6. Welfare Info?

    I used to get given bread and butter pudding at school and thought it horrible. Now I see why. Made with ordinary sliced bread, it had no sauce and none of the interesting ingredients on James list - those measured in spoons - and certainly no booze. (1 tablesoon -that seems like a lot of vanilla? ). The top was passable if it had got crunchy in the oven, the rest was just a slobby mess, probably partly due to not enough eggs. The Spanish have a version that is basically creme caramel reinforced with bread. Served cold. Delicious, definitely not bread pudding as I knew it.
  7. Contesting personal freedoms

    Or are dug up by the authorities and reinterpreted to suppress something they don't like.
  8. Contesting personal freedoms

    When I was at school it was standard practice for pupils to be addressed by their family name, with qualifiers as necessary to avoid confusion. To a large extent that applied to pupil-pupil interaction as well. The main exception would be your own peer group who might use nicknames. First names, if used at all, would only be with close friends (if you had any!) or members of staff on rare, usually informal, occasions. It was a single sex school. Maybe there was something to be said for it. It certainly avoided all kinds of pitfalls and pratfalls. I remember being upset when another boy's father was trying to teach me to swim. Hoping to make me feel more comfortable he used my father''s nickname for me, which I hated. I suppose it was better than my nickname at school which was very uncomplimentary. Fortunately, I managed to make sure that did not follow me when I changed schools. These days, my new nickname there would have attracted the attention of the PC Thought Police. I just saw the joke. Yew Trees? Longbows? Perhaps the Second Amendment should be restricted to longbows. Crafted from yew by the bearer's own hand.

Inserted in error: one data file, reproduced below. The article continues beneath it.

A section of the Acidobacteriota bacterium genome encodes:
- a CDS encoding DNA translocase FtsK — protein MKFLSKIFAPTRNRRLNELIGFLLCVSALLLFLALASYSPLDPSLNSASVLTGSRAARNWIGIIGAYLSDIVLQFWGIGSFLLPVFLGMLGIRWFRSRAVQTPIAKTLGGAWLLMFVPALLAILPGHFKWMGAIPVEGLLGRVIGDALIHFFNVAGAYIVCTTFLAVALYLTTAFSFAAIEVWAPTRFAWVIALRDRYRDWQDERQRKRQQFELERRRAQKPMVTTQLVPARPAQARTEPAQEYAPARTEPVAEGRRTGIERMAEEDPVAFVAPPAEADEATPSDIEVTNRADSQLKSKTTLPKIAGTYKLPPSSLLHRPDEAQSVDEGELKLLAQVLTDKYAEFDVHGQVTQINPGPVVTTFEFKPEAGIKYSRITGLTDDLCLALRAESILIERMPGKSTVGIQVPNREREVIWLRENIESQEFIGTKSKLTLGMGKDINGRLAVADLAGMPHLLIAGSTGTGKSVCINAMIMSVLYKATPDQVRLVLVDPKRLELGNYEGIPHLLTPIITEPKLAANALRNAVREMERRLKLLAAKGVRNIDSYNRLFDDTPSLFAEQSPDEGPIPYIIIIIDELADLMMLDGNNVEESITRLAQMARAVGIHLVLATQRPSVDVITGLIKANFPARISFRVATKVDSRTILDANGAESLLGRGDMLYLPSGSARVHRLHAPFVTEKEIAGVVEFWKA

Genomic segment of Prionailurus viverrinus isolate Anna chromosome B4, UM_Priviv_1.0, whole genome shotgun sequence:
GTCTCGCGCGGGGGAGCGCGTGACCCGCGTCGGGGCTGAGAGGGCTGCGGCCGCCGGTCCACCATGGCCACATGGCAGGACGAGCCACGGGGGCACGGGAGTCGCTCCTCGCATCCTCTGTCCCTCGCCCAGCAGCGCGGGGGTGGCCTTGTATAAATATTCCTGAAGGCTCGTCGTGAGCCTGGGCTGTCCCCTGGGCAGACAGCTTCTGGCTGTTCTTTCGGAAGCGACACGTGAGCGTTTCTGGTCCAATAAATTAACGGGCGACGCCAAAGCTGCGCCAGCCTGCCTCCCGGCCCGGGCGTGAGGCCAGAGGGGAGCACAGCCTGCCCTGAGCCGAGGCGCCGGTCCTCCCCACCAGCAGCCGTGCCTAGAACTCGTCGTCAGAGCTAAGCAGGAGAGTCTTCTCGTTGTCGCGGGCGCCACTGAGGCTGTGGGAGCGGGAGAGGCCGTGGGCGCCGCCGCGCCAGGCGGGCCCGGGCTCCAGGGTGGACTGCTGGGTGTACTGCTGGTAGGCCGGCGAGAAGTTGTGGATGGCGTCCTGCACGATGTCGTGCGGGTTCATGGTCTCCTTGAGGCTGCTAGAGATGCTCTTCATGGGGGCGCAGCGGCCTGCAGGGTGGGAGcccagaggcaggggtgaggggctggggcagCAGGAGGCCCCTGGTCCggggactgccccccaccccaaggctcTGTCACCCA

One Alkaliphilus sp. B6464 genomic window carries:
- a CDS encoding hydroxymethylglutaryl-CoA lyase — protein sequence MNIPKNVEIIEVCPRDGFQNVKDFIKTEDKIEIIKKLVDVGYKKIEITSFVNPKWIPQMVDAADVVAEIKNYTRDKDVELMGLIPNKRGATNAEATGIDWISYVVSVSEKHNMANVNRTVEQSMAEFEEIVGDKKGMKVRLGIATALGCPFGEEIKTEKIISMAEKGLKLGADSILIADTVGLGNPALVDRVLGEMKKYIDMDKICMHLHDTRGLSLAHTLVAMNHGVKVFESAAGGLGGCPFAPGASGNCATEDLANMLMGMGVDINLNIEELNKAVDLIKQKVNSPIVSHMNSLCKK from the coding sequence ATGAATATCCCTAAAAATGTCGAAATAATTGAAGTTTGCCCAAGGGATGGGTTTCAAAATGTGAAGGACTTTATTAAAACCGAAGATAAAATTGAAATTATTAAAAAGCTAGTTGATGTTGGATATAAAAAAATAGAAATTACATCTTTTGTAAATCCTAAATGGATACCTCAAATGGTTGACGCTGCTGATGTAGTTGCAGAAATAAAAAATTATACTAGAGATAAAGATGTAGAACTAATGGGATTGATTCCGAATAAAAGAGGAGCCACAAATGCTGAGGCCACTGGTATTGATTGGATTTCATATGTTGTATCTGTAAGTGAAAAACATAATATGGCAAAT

9. Without a Word Spoken

    Aaah. (Sighs) There is other work by the Ringling students available on vimeo, which can be accessed via the College site" scroll down to student work. Some of them had me chuckling away.
  10. By the Lough

    I saw the fun in your enuff, complaint would read in-ough! I struggle with the pronunciation and I wrote it! Perhaps I ought to swap the second verse around so the rhyming scheme in each verse would be ABAB where A=B in the first and the last is ABCABC. I thought I would be stuck with 'through' then remembered I had read that slough (usually said - 'sluff' for a snakeskin) can sometimes be pronounced 'slew'. Slough, the place about 25 miles west of London, was made famous by the poet John Betjeman in a wartime poem with the lines: "Come friendly bombs and fall on Slough It isn't fit for humans now." 'Lough' is a bit of a cheat as it is the Irish spelling of the Scots 'loch', and Loughborough (luffbruh) is another town about 120 miles NNE of London. A chough (chuff) is a bird of the crow family. I wont mention surnames except one I didn't use : Ough - apparently pronounced 'Oh!'